Kurdish problem, PKK, AKP, Hizmet movement

Dr. Ihsan Yilmaz
Dr. Ihsan Yilmaz


Date posted: July 20, 2012

Ihsan YILMAZ  July 4, 2012

The Kurdish problem in Turkey has many domestic and international dimensions. It is, of course, impossible to touch upon all of these in a column. Thus, I will look at only a few of these aspects.

It is obvious that the Justice and Development Party (AKP) wants to solve the problem. But it does not want to pay a political price for this. On the one hand, it sees that without solving this problem Turkey cannot be the elder brother to the Middle East that it so desperately aspires to be. On the other, it has a Turkish nationalist electorate that is considered unprepared for a solution to the Kurdish problem. The AKP has failed to “lead” the nation in this regard, and instead of challenging the public and explaining to the nation why and how this problem must be solved, it has sheepishly obeyed the surveys and backpedaled when it has encountered a negative reaction.

We can see that the AKP is again testing public opinion and its electorate. The AKP is trying to pave the way for new “Oslo talks” with the Kurdistan Workers’ Party (PKK), with the help of the National Intelligence Organization (MİT), the US, the UK and Massoud Barzani. I do not object to this. On the contrary, I believe that it must be done. But the AKP must be sure that it is not cheated by both the PKK and its domestic and international backers to extend the life of the PKK. I am sure the AKP recognizes how the PKK leaders are playing a good cop/bad cop game. I hope that they do not make the mistake of belittling Abdullah Öcalan’s shrewd intellect and craftiness.

As I said, I do not in principle object to these talks. I am not sure the AKP can fully control the process, but the public must know that the government is having such talks with a view to disarming the PKK and ending its terrorism. The public must also be informed about the general parameters of the talks. A non-transparent process will again be manipulated. I must note that the PKK leaders know very well that a solution to the Kurdish problem will end their own role and the role of the PKK, and that they are trying to buy extra time. Despite this, talks can take place. In return, the PKK must promise the government that it will freeze its terrorist activities, and the government must make clear that it will actively continue to fight against terrorist activities while the talks are taking place.

I have been arguing here that the PKK and the Kurdish problem are two different, but of course intermingled, problems. But it is both necessary and possible to approximately define the limits of the two problems and deal with them separately. The AKP has rightly been arguing that the PKK does not represent all Kurds. So why does it imply that without PKK disarmament it will not give full rights to the Kurds? Elective Kurdish language courses in schools, for instance, are a good start, but in some respects they look like a joke. Kurdish children already know Kurdish; they do not need such elective courses. They are needed for non-Kurds. Why don’t Kurds have the right to be educated in the Kurdish language when there is sufficient demand?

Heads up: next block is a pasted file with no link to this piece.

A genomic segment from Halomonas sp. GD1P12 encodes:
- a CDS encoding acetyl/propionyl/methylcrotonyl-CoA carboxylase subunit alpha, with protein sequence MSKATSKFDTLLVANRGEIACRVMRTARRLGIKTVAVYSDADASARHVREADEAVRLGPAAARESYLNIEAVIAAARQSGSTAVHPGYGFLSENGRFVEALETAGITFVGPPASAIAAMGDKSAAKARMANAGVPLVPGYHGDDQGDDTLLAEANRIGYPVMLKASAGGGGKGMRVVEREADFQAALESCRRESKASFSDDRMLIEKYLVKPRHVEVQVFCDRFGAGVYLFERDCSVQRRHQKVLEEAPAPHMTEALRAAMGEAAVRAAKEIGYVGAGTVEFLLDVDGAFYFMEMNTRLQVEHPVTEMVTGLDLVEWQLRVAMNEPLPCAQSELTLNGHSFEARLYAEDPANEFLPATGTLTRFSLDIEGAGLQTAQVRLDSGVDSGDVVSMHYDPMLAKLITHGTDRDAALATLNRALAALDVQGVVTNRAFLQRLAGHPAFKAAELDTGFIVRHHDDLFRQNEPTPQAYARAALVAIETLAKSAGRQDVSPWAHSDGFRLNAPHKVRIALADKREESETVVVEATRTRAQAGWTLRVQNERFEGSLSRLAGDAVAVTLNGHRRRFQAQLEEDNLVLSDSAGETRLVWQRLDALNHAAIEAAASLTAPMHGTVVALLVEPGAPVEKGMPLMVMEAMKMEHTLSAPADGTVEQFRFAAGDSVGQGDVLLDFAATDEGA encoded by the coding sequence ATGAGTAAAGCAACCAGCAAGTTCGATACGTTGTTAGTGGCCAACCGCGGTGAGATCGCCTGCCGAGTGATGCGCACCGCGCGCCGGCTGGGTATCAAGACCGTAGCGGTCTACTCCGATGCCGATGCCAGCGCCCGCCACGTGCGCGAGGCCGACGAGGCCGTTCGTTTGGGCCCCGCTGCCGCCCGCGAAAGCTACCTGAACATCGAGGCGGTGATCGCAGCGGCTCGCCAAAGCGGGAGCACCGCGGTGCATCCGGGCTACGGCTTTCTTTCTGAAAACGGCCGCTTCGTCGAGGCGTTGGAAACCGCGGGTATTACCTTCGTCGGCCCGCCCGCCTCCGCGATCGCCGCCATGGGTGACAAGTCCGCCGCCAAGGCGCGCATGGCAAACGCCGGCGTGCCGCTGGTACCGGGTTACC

Some so-called liberal writers persistently blame Hizmet for preventing the government from solving the Kurdish problem. But these writers never speak in concrete terms, preferring the abstract, without any credible evidence or convincing arguments. Their attitude casts doubt on their honesty and credibility. It seems there are attempts to put the burden of the AKP’s hesitance and failure to answer the Kurdish question on Hizmet’s shoulders.

Hizmet has also been blamed for operations of the Kurdistan Communities Union (KCK). Yet the AKP has been fully in control of KCK operations. Both the prime minister and interior minister have declared consistently that its operations are justified. If the AKP was not happy with KCK operations it could easily deal with the KCK prosecutors, judges and police officers. Despite this, some liberals and writers who support the AKP continue to blame Hizmet for the KCK operations. It is not easy to comprehend what is going on, but there is obvious psychological warfare in progress against Hizmet.

These liberal writers have been claiming that the state must turn a blind eye to the KCK’s activities as it is part of Kurdish politics. They must explain clearly why the Peace and Democracy Party (BDP) is insufficient for such matters. As the prime minister has declared, the KCK is a parallel state organization. Its constitution clearly shows this. Öcalan has said that the KCK is not legal. PKK leader Murat Karayılan is also the head of the KCK. The KCK has illegal courts in the mountains and tries elected politicians in these courts. The KCK also levies taxes on the Kurdish people.

Clearly these writers have a duty to write about this, and openly state that the government must turn a blind eye to these factors. Then the AKP must declare that the KCK should be allowed to perform these actions. After this is done, they can blame the Hizmet movement for being against the KCK.

Source: Today’s Zaman http://www.todayszaman.com/columnist-285525-kurdish-problem-pkk-akp-hizmet.html


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